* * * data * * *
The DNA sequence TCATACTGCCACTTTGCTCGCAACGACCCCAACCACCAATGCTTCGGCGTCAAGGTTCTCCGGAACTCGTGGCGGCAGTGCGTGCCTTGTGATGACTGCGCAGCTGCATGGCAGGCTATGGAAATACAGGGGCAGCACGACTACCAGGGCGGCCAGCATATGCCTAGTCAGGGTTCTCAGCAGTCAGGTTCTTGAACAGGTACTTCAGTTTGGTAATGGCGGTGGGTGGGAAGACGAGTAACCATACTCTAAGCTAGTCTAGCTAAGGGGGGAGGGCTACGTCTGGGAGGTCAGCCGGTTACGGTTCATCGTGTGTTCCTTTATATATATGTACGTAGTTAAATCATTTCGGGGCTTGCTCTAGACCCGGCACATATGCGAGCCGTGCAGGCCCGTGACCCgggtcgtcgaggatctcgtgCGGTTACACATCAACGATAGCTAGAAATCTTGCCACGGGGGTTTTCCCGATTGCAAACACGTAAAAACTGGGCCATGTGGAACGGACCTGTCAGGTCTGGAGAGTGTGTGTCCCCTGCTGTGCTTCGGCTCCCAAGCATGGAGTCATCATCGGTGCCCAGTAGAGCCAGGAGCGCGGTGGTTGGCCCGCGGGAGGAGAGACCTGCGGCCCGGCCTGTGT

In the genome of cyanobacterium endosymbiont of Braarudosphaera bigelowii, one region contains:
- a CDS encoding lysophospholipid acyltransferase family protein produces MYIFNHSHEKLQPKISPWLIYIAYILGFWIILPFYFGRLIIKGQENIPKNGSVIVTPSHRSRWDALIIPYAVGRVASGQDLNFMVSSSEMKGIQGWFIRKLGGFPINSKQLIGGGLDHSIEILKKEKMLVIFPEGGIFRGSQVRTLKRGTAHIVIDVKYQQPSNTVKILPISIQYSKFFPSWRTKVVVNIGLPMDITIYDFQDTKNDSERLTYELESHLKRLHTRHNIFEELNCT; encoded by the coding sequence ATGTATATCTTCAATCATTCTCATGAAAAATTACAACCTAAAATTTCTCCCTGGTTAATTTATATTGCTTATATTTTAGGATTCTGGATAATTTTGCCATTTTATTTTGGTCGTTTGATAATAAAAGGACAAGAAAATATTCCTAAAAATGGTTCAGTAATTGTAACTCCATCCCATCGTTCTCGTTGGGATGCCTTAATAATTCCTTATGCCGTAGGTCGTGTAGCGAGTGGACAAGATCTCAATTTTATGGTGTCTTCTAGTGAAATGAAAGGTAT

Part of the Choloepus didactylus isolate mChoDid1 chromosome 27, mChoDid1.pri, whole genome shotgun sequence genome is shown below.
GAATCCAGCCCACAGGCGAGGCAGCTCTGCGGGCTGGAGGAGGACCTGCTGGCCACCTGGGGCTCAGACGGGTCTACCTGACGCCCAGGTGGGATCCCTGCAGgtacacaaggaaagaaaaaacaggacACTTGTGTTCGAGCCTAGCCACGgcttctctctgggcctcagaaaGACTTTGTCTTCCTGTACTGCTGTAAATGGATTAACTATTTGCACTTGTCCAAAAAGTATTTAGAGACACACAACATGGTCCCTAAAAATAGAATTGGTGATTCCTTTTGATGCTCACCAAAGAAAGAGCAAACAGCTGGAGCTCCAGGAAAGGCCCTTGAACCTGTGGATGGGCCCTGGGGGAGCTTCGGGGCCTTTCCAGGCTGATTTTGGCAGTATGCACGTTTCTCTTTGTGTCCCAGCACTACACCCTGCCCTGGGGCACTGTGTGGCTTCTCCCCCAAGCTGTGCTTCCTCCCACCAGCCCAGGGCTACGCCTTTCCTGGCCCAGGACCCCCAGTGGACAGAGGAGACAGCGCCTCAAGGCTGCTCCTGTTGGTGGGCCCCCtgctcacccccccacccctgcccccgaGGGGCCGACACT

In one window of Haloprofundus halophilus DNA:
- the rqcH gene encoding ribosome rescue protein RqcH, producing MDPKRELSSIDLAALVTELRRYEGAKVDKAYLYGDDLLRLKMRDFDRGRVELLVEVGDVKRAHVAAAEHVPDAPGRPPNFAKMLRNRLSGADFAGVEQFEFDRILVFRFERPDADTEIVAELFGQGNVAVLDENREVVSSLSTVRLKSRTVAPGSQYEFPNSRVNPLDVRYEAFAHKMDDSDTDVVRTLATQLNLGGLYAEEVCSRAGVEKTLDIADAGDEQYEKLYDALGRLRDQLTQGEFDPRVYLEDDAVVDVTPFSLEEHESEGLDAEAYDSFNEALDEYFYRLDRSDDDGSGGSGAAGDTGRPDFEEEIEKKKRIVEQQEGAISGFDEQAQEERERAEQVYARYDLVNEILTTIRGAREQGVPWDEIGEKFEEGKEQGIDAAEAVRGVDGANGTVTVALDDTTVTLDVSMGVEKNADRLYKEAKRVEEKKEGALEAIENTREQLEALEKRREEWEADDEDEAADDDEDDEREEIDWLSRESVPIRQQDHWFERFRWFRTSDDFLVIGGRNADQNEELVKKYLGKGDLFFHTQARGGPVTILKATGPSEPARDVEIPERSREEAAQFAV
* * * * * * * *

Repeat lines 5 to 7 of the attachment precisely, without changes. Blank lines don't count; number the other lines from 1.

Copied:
GAATCCAGCCCACAGGCGAGGCAGCTCTGCGGGCTGGAGGAGGACCTGCTGGCCACCTGGGGCTCAGACGGGTCTACCTGACGCCCAGGTGGGATCCCTGCAGgtacacaaggaaagaaaaaacaggacACTTGTGTTCGAGCCTAGCCACGgcttctctctgggcctcagaaaGACTTTGTCTTCCTGTACTGCTGTAAATGGATTAACTATTTGCACTTGTCCAAAAAGTATTTAGAGACACACAACATGGTCCCTAAAAATAGAATTGGTGATTCCTTTTGATGCTCACCAAAGAAAGAGCAAACAGCTGGAGCTCCAGGAAAGGCCCTTGAACCTGTGGATGGGCCCTGGGGGAGCTTCGGGGCCTTTCCAGGCTGATTTTGGCAGTATGCACGTTTCTCTTTGTGTCCCAGCACTACACCCTGCCCTGGGGCACTGTGTGGCTTCTCCCCCAAGCTGTGCTTCCTCCCACCAGCCCAGGGCTACGCCTTTCCTGGCCCAGGACCCCCAGTGGACAGAGGAGACAGCGCCTCAAGGCTGCTCCTGTTGGTGGGCCCCCtgctcacccccccacccctgcccccgaGGGGCCGACACT

In one window of Haloprofundus halophilus DNA:
- the rqcH gene encoding ribosome rescue protein RqcH, producing MDPKRELSSIDLAALVTELRRYEGAKVDKAYLYGDDLLRLKMRDFDRGRVELLVEVGDVKRAHVAAAEHVPDAPGRPPNFAKMLRNRLSGADFAGVEQFEFDRILVFRFERPDADTEIVAELFGQGNVAVLDENREVVSSLSTVRLKSRTVAPGSQYEFPNSRVNPLDVRYEAFAHKMDDSDTDVVRTLATQLNLGGLYAEEVCSRAGVEKTLDIADAGDEQYEKLYDALGRLRDQLTQGEFDPRVYLEDDAVVDVTPFSLEEHESEGLDAEAYDSFNEALDEYFYRLDRSDDDGSGGSGAAGDTGRPDFEEEIEKKKRIVEQQEGAISGFDEQAQEERERAEQVYARYDLVNEILTTIRGAREQGVPWDEIGEKFEEGKEQGIDAAEAVRGVDGANGTVTVALDDTTVTLDVSMGVEKNADRLYKEAKRVEEKKEGALEAIENTREQLEALEKRREEWEADDEDEAADDDEDDEREEIDWLSRESVPIRQQDHWFERFRWFRTSDDFLVIGGRNADQNEELVKKYLGKGDLFFHTQARGGPVTILKATGPSEPARDVEIPERSREEAAQFAV